How to build a strong brand on Facebook
“Organic reach of the content brands publish in Facebook is destined to hit zero. It’s only a matter of time.” says Social@Ogilvy writer on March 6, 2014.
Non profits, like Big Cat Rescue, are “brands” so that didn’t bode well for us.
Social@Ogilvy went on to say, “100 brand pages, organic reach hovered at 6 percent, a decline of 49 percent from peak levels in October. For large pages with more than 500,000 Likes, organic reach hit 2 percent in February. And Facebook sources were unofficially advising community managers to expect it to approach zero in the foreseeable future. ”
When in the face of danger, I’m always reminded to do what I do best. Default straight to your greatest strength to over come the crisis before you. In the case of social marketing, our greatest strengths are that our photographs and videos of our cats are beautiful and inspiring and our staff and volunteers are engaging.
If Big Cat Rescue was going to survive the downward trending Facebook algorithms for brands we had to ramp up our engagement and make sure that every post was worthy of our audience.
This chart shows how Big Cat Rescue stacks up against 3 of the most popular brands in 2014; Apple, Coke and Microsoft and in our industry of animal rescue and advocacy.
Note that even though Big Cat Rescue has fewer fans than most of these sites, our engagement is matched only by Wildcat Sanctuary, who has more than twice our number of fans.
The first thing we needed to know is “Who are our fans?” and “What do they seem to like?” and give them more of that.
One of the key reasons for building a strong brand is support for your business or cause. In our case, advocacy is a big part of what we do, so it’s important to note that many of our fans are not from the U.S. and won’t be able to help with legislative issues that are keyed to U.S. zip codes. We need to always keep in mind ways that they can help too.
By paying attention to who our fans are and giving them the content they love; lots of beautiful photos and videos of lions, tigers and other exotic cats, we continue to build our Likes, Comments and Shares, even during these difficult times for brands, as illustrated by this year to date graph. It is clear to see that Facebook implemented an algorithmic change that affected us in a good way beginning in April of 2014.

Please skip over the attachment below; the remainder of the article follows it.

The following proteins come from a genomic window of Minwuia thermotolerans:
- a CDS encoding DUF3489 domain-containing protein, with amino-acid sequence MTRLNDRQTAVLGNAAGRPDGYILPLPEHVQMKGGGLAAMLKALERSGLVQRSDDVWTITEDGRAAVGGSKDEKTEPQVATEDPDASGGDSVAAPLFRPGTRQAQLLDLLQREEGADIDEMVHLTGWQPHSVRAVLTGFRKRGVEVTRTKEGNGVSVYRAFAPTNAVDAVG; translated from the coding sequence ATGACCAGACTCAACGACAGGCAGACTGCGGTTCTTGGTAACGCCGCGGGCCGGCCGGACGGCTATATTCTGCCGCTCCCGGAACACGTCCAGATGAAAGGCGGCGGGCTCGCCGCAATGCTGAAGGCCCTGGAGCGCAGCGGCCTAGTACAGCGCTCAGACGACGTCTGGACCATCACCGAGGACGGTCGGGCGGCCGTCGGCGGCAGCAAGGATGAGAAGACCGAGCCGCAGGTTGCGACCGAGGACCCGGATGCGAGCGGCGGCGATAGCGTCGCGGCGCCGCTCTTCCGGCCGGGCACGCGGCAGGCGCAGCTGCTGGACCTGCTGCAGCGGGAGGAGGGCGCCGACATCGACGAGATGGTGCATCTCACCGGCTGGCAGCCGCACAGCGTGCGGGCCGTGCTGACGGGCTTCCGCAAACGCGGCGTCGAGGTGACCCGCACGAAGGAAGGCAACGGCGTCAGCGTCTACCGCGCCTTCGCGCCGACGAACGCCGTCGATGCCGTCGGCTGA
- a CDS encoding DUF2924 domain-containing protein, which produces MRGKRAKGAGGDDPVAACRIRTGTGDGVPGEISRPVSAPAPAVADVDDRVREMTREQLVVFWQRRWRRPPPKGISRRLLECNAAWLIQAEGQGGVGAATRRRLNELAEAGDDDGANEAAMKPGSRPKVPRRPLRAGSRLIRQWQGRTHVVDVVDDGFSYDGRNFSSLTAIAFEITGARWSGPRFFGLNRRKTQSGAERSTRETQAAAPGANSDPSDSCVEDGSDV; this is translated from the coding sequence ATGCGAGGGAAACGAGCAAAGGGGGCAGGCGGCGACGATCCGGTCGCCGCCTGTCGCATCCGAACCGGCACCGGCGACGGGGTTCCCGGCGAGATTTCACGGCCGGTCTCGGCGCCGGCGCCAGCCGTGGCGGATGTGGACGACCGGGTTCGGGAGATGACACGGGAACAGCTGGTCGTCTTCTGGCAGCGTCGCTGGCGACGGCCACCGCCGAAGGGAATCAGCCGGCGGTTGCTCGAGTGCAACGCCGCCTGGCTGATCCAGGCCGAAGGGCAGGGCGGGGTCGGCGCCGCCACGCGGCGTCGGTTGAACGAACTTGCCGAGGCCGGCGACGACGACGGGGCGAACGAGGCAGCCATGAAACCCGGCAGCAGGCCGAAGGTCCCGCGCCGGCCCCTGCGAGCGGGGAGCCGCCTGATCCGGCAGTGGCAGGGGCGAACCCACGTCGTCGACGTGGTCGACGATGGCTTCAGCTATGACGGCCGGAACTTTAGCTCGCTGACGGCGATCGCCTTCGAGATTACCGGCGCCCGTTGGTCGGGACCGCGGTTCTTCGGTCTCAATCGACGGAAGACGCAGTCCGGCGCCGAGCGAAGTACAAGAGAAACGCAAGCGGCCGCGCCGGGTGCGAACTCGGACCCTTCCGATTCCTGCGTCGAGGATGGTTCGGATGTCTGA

Comparing last year’s statistics with this year’s you can see that our Total Reach averaged 53,810 in 2013 and is averaging 226,063 in 2014.
Comparing last year’s statistics with this year’s you can see that our individual Post Reach averaged 42,451 in 2013 and is averaging 215,181 in 2014.
Comparing last year’s statistics with this year’s you can see that our individual Shares averaged 508 in 2013 and is averaging 2,852 in 2014.
Comparing last year’s statistics with this year’s you can see that our individual Likes averaged 7,191 in 2013 and is averaging 27,136 in 2014.
How do we know that our continued growth is reliant on engaging with our audience?
During this period of time our primary Comment Responder, LaWanna Mitchell, was off for 3 days and the numbers immediately began to drop. Our New Page Likes had been growing by 8.2 % and dropped to 5.2 % as soon as this person was away from the helm for a few days. For the months of August and early September we were in between Media Producers, and that lack of great content during that period hurt our numbers during that time frame as well.
The good news is that our new Media Producer, T.O. Lawrence, is coming up to speed and he and our primary Comment Responder, LaWanna Mitchell are working together to streamline our posts, using scheduled posts, Buffer and IfTTT.com. Getting some of that automated will free up their time to Like our fans comments and respond to them in real time, which is critical in building a brand.
Our statistics on YouTube.com look very similar and for all the same reasons.
People ask for our “secret formula” all the time when it comes to social marketing and there is no trick or gimmick to it. Building up a strong relationship takes time, requires listening and then demands that we respond to our fans in a timely manner. We are a small non profit, with 14 paid staff and 80-100 volunteers and interns. Our annual budget is 2 million dollars a year to care for about 100 lions, tigers, leopards, cougars, bobcats and other wild cats. We are able to raise these funds and give the best care possible because our fans love and trust us, because they can see how their donations are being spent.
Building a fanatical fan base is a lot of work, but it means the difference of life and death to big cats who are depending on them.
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